I've just arrived back from the DeveloperDeveloperDeveloper 2010 aka DDD8 Conference in Reading and had fantastic time there. The conference was situated on the Microsoft campus but was organised by the .net development community for the development community. There were no major vendors (including Microsoft) shoving their products down you throat and the events chosen were voted in by the public.
RegistrationRegistration was opened a couple of weeks before the event and the 300 and something places were snapped up in an amazing 12 minutes! This must be frustrating for the many developers who wanted to attend but were not quick enough to register. There seemed to be issues with the emailing system which left some confusion with delegates not knowing they were registered or not. Those people on the waiting list had to wait but many of those on the list eventually got in (I spoke to someone who told me he was over 150 places away). It seemed a little unfair that early birds got all the ticket and I hope the team will introduce some sort of ballot system next time.
The VenueThe sessions were held within 4 rooms Chicago 1 and 2 were separated by thin divider, Memphis upstairs and Everest in another building. All rooms were of a good size and even when sat at the back I was able to enjoy each of the sessions. The main issues I found were that Memphis was a sweltering and stuffy room and that sometimes the sessions in Chicago 1 were so loud they would distract the Chicago 2 talk.
As the venue was in the middle of bloody nowhere we had to set off at 4:30 in the morning! (Note: the centre of the earth is in Manchester and therefore all events should be within a 1 hour drive from there)
The SessionsUnfortunately I couldn't see everything (I've not been able to master replication - yet) so I can't comment on all the talks but talking to other delegates I got the impression that most of them were pitched at an introductory level. I realise that the community voted the events in but there seemed to be nothing that covered a subject in depth. I mainly went down the testing route as I am looking at that side for my msc dissertation so missed a couple of others I really wanted to go to. I'll go through the ones I attended.
Mark Needham - Mixing functional and object oriented approaches to programming in C#
Mark Needham's talk was on his experiences using functional aspects of c# (LINQ) as his approaches to master it. He talked about the strength's of functional programming and the strengths of OO and how they should work together to create readable and maintainable code. He then went through the basic LINQ methods and drew parallels with the Functional Programming world. (Map = Select, Filter = Where, Reduce = Sum) and talked about taking things one step at a time. We got then into some code examples from the wild which were interesting to listen too.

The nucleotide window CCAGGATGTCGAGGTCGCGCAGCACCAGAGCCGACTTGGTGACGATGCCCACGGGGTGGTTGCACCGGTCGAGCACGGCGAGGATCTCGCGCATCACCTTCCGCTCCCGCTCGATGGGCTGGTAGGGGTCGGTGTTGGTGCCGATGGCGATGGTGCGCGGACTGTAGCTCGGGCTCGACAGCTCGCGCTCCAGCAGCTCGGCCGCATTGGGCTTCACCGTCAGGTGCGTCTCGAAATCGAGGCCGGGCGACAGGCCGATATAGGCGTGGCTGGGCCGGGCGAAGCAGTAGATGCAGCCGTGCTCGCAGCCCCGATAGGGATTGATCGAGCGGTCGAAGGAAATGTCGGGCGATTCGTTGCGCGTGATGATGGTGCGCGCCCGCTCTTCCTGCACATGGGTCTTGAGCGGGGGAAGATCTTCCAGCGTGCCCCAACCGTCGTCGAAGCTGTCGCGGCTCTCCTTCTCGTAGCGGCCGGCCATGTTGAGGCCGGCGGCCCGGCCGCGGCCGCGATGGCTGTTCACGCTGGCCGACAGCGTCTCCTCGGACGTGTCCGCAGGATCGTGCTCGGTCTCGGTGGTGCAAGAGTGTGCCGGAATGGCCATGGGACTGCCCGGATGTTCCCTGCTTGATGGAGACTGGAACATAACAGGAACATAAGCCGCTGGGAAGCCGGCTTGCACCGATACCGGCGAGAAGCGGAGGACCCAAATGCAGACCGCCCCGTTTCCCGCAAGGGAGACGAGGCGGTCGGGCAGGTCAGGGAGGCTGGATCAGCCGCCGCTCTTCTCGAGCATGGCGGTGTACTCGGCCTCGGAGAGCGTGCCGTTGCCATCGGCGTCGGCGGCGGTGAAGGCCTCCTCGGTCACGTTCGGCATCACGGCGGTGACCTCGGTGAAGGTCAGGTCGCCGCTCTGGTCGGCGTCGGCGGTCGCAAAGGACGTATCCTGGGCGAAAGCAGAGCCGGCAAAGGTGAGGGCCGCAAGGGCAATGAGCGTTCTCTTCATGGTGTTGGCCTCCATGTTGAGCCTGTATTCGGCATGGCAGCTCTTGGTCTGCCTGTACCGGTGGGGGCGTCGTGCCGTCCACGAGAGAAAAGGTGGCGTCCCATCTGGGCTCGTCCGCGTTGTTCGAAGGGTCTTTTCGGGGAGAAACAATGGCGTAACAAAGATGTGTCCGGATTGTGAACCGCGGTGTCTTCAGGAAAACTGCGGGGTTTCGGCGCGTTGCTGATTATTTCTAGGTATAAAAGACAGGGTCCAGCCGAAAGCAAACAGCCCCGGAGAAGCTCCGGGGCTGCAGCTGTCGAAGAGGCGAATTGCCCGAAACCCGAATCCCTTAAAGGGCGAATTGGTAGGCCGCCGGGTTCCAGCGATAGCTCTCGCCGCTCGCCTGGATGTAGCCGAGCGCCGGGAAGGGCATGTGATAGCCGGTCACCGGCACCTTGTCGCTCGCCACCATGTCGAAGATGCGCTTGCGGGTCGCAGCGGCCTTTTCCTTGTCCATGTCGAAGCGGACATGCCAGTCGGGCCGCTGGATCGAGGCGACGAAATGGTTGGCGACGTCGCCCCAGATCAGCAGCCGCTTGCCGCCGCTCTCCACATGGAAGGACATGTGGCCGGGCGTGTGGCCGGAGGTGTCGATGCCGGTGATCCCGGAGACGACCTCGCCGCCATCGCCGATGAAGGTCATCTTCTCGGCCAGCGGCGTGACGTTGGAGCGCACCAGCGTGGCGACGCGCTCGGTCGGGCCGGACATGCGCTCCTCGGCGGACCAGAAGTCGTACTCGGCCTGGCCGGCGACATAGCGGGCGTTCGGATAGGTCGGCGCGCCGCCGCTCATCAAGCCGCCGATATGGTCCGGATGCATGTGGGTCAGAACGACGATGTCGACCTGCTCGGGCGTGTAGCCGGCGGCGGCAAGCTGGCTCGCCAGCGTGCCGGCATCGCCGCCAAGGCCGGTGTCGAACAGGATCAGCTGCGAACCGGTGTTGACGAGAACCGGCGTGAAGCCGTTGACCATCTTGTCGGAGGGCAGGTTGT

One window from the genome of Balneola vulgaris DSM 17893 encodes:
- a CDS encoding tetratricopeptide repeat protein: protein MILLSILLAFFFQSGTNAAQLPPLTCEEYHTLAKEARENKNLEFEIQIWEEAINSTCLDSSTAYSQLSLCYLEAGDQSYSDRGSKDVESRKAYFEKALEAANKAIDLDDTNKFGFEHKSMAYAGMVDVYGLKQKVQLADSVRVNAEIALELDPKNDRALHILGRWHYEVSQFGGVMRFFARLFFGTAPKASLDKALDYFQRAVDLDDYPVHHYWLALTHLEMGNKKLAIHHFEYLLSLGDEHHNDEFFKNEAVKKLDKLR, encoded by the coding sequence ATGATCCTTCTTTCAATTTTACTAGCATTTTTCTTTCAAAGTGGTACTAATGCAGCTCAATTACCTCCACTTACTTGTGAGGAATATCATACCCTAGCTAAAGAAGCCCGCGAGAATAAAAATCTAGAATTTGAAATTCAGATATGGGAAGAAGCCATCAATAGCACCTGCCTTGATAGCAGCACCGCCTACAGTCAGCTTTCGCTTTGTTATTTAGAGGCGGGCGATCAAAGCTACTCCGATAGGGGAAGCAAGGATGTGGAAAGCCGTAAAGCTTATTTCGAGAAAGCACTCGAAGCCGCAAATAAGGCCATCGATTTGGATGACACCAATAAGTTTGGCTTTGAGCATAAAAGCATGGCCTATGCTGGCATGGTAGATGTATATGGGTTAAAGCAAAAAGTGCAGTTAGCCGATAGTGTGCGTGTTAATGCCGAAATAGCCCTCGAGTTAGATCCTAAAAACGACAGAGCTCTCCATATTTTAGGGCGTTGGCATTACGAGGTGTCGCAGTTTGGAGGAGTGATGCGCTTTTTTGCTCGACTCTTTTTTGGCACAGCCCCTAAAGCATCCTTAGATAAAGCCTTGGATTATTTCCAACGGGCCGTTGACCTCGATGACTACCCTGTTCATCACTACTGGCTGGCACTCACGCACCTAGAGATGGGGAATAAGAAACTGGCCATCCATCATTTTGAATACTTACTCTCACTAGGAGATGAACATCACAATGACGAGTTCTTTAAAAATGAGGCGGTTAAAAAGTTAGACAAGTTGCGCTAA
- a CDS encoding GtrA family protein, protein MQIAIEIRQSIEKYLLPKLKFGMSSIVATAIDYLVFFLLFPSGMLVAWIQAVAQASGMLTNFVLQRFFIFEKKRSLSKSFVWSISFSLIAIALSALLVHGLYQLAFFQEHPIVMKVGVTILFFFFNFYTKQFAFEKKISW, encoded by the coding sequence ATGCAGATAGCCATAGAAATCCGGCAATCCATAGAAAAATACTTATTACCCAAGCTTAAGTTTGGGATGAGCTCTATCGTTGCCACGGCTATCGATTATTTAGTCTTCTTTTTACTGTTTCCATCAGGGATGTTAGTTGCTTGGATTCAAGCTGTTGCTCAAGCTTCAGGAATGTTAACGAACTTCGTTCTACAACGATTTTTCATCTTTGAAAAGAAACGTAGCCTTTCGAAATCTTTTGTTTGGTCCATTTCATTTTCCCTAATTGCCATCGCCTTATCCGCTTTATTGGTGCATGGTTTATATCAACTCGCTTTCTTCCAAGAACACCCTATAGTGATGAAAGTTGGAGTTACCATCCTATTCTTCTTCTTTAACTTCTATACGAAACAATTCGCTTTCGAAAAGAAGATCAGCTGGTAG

- DRY and LINQ
- Extract method and LINQ
- Functions into Maps
- Patterns as functional language.
Andrea Magnorsky - Lessons learned on Unit Testing
Andrea's talk was an all energy affair on unit testing, heavily influenced by Roy Osherove's book The Art of Unit Testing. Andrea's style was engaging as she took us through test naming, mocking, stubs, fakes, dependencies. Tests should be trustworthy maintainable and readable and being careful is the key.
It was a good run through and one of the sessions I enjoyed the most. If there was any criticism to give I think Andrea got her timing a little wrong (she skipped a few slides) and that 'dupplication' has only one p. :) She has now blogged with links to her code and thoughts.
Andy Gibson - Web Application Testing With Selenium
Andy's talk was a walk around the UI Testing framework Selenium up in the stuffy Memphis room.
The aim was to introduce the novice into Selenium and Andy's talk tried to cover a lot. (perhaps too much). It seemed from his talk that the framework is huge and the he seemed to position himself as an expert in all. It may have been better if he had done the talk in the 'this is how I use Selenium' style rather than the 'this is you to use Selenium'. Still it was a great to see Selenium in action.
A special mention goes to Craig Murphy who read my tweet asking for water and delivered some to me mid-talk :).
Kris Athi -Microsoft Surface
By this stage I was well and truly frazzled so I decided to go and see something pretty to recharge the braincells. Surface looked the the perfect talk. I'd just sit there dribbling and look at all the pretty graphics. Sadly I was disappointed. Kris's talk was on the Surface SDK but he didn't even have a surface. C'mon guys there is a Surface room apparently on the MS Campus so I was sorely disappointed that we didn't see one in the flesh. Kris went through the SDK talked a little about the design issues and showed us some code. The surface looked good but I expected to be wowed by an awesome demo app.
Ben Hall - Testing C# and ASP.Net applications using Ruby
The last session block I could have seen any number of talks but after much deliberation I ended up in Ben's. Ben Hall's talk began unconventionally with Barry Dorran's hijacking the speaker system to wish Ben a happy birthday. After that Ben started to talk about the benefits of Ruby's expressiveness in tests and using BDD style specs to make intent clearer. He talked about all the different levels of testing and where things. This talk really complimented the other talks I went to that day and it was great to see a DSL like WebRat firing Selenium. A very enjoyable talk. Ben's slides are available on his blog.